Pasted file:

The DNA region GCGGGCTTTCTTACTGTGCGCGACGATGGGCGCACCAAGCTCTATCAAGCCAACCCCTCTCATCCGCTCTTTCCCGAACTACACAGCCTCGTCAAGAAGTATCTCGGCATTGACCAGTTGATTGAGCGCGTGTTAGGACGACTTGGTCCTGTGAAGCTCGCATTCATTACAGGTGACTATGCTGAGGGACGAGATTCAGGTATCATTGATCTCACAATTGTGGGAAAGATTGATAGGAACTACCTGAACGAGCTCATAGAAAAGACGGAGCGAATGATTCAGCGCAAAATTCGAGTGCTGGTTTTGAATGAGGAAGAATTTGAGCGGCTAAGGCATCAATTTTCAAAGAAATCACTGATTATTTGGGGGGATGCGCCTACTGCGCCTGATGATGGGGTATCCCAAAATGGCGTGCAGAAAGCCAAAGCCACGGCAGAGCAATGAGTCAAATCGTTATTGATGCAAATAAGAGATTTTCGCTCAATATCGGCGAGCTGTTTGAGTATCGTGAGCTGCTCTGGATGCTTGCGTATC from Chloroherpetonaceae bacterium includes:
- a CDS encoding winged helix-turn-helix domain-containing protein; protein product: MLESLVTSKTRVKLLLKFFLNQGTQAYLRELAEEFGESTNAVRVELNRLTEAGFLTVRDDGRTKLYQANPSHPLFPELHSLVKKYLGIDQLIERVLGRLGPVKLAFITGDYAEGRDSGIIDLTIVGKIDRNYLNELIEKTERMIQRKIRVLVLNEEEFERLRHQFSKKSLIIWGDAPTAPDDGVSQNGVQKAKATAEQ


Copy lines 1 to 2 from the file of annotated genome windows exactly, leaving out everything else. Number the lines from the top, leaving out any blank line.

The DNA region GCGGGCTTTCTTACTGTGCGCGACGATGGGCGCACCAAGCTCTATCAAGCCAACCCCTCTCATCCGCTCTTTCCCGAACTACACAGCCTCGTCAAGAAGTATCTCGGCATTGACCAGTTGATTGAGCGCGTGTTAGGACGACTTGGTCCTGTGAAGCTCGCATTCATTACAGGTGACTATGCTGAGGGACGAGATTCAGGTATCATTGATCTCACAATTGTGGGAAAGATTGATAGGAACTACCTGAACGAGCTCATAGAAAAGACGGAGCGAATGATTCAGCGCAAAATTCGAGTGCTGGTTTTGAATGAGGAAGAATTTGAGCGGCTAAGGCATCAATTTTCAAAGAAATCACTGATTATTTGGGGGGATGCGCCTACTGCGCCTGATGATGGGGTATCCCAAAATGGCGTGCAGAAAGCCAAAGCCACGGCAGAGCAATGAGTCAAATCGTTATTGATGCAAATAAGAGATTTTCGCTCAATATCGGCGAGCTGTTTGAGTATCGTGAGCTGCTCTGGATGCTTGCGTATC from Chloroherpetonaceae bacterium includes:
- a CDS encoding winged helix-turn-helix domain-containing protein; protein product: MLESLVTSKTRVKLLLKFFLNQGTQAYLRELAEEFGESTNAVRVELNRLTEAGFLTVRDDGRTKLYQANPSHPLFPELHSLVKKYLGIDQLIERVLGRLGPVKLAFITGDYAEGRDSGIIDLTIVGKIDRNYLNELIEKTERMIQRKIRVLVLNEEEFERLRHQFSKKSLIIWGDAPTAPDDGVSQNGVQKAKATAEQ